By Morgan Smith
Under current Supreme Court precedent, the “sniff” of a trained drug detection dog generally does not constitute a search within the meaning of the Fourth Amendment because of the dog’s unique ability to detect contraband items without physical intrusion. Thus, police canines have become valuable tools utilized by law enforcement since the Drug War era. Many questions have arisen, however, as to the validity of warrantless dog sniffs in states where marijuana has been legalized and thus, is no longer contraband. Further, the Supreme Court’s view that a drug dog sniff is not a search has raised concerns because it is an investigatory tactic that escapes Fourth Amendment scrutiny and can be utilized by officers with minimal restraint. The Supreme Court has overlooked these concerns, and thus, has diluted the individual’s privacy interests along the way. This Comment addresses the federal and state jurisprudence concerning drug detection dogs and the implications of state legalization and decriminalization of marijuana. It concludes that the Supreme Court’s approach to drug detection dogs under the Fourth Amendment should be reexamined to provide more protections against these intrusive and outdated Drug War era police tactics.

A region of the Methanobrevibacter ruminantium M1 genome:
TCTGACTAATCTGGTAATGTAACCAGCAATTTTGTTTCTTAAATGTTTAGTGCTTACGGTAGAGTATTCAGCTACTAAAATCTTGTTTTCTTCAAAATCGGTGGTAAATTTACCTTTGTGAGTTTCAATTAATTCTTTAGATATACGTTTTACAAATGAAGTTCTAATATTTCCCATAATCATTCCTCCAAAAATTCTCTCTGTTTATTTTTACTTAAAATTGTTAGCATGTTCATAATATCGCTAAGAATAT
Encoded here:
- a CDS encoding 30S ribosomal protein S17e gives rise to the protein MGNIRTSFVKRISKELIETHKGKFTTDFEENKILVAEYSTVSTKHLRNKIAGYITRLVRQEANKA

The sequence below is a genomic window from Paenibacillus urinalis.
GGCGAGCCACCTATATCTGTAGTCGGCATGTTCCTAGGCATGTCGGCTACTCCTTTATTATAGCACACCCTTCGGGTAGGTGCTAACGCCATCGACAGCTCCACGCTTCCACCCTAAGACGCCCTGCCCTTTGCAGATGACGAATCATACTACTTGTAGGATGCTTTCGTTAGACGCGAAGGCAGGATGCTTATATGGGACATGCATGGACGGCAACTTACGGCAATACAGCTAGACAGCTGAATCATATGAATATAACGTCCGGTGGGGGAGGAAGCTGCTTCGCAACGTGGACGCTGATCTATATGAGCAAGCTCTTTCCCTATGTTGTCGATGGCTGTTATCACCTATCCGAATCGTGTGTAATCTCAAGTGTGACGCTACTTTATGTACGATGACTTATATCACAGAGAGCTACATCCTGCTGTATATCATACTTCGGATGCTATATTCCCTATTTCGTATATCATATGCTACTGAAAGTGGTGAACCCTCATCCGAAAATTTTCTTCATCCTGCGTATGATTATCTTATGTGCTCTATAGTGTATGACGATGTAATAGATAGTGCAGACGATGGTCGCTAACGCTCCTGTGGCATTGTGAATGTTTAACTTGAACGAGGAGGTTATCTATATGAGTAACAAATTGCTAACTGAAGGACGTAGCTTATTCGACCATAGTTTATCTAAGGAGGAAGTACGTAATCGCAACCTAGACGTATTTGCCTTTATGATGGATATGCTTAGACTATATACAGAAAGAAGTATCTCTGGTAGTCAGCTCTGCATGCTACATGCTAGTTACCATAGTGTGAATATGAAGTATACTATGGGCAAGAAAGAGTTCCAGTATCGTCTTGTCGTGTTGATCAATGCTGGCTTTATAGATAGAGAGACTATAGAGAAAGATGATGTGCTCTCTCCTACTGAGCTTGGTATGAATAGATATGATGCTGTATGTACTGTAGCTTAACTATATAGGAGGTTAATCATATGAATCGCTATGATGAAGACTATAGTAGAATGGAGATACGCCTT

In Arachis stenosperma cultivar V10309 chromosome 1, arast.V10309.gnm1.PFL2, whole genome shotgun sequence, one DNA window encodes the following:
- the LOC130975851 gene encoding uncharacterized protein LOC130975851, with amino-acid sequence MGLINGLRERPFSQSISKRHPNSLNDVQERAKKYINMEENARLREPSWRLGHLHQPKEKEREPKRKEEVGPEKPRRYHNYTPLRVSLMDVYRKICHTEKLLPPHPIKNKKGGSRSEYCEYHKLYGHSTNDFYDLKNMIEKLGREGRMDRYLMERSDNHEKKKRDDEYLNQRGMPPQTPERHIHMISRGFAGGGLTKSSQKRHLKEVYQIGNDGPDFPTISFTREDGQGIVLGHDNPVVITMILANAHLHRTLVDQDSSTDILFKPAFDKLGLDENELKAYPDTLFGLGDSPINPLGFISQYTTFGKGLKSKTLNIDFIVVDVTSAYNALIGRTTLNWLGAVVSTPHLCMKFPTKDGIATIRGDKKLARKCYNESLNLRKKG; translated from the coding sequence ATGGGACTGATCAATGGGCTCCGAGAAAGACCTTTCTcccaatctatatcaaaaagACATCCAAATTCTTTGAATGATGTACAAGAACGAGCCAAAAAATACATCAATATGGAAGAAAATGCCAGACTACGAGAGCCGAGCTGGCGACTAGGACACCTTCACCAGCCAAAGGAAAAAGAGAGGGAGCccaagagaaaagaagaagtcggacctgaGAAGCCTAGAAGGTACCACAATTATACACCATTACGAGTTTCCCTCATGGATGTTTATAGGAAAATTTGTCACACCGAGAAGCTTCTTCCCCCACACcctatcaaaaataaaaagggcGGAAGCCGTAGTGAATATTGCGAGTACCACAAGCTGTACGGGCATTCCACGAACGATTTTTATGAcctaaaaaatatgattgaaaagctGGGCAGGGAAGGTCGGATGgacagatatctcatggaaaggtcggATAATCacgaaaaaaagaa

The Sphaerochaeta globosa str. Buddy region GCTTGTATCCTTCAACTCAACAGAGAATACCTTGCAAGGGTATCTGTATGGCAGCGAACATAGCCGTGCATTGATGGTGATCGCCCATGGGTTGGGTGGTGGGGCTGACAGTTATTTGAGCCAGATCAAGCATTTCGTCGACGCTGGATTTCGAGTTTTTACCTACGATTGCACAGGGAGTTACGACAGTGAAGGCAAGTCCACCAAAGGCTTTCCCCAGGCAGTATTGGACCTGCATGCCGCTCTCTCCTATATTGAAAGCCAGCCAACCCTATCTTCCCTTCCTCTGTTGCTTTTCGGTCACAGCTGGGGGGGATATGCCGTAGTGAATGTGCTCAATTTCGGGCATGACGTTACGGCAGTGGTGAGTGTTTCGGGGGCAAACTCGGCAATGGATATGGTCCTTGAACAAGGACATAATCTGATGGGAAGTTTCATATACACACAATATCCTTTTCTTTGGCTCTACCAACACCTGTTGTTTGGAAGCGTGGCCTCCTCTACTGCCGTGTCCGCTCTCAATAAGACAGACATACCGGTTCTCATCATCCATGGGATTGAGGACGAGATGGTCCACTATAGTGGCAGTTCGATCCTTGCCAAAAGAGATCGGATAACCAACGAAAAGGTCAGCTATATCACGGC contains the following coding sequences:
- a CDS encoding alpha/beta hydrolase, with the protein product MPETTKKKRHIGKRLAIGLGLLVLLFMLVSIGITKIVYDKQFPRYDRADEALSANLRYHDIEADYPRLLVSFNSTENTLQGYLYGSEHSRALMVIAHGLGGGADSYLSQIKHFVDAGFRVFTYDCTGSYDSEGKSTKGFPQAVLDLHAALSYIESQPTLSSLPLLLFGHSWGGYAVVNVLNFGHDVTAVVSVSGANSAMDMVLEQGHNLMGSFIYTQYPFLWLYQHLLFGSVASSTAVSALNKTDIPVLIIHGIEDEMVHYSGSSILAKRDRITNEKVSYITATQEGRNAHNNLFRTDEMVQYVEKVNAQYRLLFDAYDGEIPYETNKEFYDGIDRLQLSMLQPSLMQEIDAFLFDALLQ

Morgan Smith, Comment, Beware of the Drug Detection Dog: The Fourth Amendment, Drug Detection Dogs, and State Legalization of Marijuana, 73 SMU L. Rev. 611 (2020).